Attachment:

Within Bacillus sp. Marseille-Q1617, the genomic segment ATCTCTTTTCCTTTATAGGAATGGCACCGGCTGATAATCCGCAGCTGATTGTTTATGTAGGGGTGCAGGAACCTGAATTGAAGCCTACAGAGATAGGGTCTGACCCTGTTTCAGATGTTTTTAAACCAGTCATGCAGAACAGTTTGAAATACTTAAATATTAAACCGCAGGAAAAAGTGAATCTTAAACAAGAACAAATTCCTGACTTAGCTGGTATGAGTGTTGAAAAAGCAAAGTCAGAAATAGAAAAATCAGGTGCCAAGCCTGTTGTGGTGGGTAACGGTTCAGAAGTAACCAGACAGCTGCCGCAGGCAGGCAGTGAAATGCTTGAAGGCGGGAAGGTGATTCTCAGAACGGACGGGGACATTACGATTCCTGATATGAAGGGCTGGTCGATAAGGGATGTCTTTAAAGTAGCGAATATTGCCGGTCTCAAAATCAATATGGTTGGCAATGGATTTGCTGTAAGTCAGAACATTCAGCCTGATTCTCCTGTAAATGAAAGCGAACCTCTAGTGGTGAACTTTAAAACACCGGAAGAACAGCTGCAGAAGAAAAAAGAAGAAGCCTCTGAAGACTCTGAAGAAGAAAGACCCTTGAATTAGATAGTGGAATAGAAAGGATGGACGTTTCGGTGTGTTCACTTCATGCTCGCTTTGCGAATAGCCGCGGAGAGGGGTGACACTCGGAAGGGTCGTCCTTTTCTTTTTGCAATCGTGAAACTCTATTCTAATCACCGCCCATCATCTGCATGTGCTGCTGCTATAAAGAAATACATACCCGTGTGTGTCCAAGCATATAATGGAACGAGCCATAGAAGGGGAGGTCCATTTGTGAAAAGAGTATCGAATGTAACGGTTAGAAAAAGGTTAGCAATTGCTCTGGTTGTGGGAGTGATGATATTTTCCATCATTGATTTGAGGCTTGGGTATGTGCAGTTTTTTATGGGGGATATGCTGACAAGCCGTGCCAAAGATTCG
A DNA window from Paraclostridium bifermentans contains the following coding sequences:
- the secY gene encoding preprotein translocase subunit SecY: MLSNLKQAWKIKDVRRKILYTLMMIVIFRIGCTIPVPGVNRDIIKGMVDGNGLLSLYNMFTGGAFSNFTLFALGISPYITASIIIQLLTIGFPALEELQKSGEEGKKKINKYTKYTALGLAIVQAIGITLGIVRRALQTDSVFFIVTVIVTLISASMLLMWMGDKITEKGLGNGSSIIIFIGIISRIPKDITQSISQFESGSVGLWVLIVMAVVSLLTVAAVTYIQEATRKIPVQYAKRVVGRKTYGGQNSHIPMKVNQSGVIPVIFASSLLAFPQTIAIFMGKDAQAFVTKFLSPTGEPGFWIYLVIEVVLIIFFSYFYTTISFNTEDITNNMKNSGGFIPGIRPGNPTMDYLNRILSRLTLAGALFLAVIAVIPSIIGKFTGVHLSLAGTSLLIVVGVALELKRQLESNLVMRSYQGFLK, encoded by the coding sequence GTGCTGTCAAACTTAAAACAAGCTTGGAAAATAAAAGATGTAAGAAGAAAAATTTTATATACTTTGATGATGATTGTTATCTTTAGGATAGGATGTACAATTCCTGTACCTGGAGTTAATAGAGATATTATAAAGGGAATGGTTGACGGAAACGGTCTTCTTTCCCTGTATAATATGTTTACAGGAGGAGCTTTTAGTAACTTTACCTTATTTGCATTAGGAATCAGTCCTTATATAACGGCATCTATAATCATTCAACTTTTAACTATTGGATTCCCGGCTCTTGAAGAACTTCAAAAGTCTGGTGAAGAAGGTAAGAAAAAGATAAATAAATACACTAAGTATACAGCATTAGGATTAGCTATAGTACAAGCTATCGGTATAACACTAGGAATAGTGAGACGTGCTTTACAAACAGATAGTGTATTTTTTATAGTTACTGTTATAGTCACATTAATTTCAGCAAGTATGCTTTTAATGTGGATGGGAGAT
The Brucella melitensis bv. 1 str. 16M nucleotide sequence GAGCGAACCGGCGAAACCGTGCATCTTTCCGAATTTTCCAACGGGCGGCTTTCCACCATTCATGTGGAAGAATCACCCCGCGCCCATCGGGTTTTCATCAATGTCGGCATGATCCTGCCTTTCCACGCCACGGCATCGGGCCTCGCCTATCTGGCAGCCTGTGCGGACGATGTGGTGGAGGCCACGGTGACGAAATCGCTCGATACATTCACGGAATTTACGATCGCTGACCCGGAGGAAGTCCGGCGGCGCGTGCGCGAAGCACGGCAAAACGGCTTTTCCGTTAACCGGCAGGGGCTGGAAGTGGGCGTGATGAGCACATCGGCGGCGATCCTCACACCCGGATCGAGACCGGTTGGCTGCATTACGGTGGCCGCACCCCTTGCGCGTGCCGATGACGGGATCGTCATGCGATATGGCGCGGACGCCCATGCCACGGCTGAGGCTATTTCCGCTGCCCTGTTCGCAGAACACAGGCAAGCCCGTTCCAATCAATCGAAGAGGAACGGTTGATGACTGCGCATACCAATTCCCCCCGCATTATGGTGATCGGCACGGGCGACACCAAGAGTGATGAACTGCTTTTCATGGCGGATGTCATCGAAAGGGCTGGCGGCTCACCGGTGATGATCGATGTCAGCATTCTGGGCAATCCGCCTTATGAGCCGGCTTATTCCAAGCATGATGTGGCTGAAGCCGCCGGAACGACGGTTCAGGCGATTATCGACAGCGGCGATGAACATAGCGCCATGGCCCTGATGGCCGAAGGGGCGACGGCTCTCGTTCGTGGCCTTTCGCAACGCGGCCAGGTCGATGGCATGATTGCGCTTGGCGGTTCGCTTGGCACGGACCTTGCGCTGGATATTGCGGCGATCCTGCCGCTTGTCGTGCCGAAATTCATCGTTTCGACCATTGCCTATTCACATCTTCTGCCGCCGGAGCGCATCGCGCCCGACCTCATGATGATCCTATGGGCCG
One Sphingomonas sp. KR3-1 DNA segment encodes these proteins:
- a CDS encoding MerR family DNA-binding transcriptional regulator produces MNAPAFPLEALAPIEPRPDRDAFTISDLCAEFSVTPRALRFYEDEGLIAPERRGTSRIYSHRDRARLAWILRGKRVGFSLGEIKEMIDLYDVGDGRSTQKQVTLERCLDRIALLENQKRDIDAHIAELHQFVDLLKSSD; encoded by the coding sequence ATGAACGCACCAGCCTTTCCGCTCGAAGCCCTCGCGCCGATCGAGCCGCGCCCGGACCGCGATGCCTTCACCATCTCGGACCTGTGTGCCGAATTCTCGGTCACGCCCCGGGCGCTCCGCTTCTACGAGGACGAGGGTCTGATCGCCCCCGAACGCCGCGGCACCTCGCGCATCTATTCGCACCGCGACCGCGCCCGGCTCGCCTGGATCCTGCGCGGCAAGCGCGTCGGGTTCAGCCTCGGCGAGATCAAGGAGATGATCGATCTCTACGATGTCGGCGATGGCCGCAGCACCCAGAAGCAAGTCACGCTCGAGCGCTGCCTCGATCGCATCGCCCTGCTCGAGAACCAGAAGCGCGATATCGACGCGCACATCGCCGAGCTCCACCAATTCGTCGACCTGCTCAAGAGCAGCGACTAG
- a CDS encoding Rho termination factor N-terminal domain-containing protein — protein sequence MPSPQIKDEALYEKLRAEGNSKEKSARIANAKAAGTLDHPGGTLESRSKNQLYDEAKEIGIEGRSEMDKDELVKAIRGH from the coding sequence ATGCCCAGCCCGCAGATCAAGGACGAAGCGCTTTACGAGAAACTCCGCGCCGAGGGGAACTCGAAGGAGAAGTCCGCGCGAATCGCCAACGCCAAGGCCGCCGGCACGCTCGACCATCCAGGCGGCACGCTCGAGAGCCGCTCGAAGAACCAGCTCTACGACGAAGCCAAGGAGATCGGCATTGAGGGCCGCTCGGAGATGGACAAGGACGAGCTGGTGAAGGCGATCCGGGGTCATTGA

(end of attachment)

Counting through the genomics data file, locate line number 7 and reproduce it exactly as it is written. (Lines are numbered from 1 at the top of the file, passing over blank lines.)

- a CDS encoding Rho termination factor N-terminal domain-containing protein — protein sequence MPSPQIKDEALYEKLRAEGNSKEKSARIANAKAAGTLDHPGGTLESRSKNQLYDEAKEIGIEGRSEMDKDELVKAIRGH from the coding sequence ATGCCCAGCCCGCAGATCAAGGACGAAGCGCTTTACGAGAAACTCCGCGCCGAGGGGAACTCGAAGGAGAAGTCCGCGCGAATCGCCAACGCCAAGGCCGCCGGCACGCTCGACCATCCAGGCGGCACGCTCGAGAGCCGCTCGAAGAACCAGCTCTACGACGAAGCCAAGGAGATCGGCATTGAGGGCCGCTCGGAGATGGACAAGGACGAGCTGGTGAAGGCGATCCGGGGTCATTGA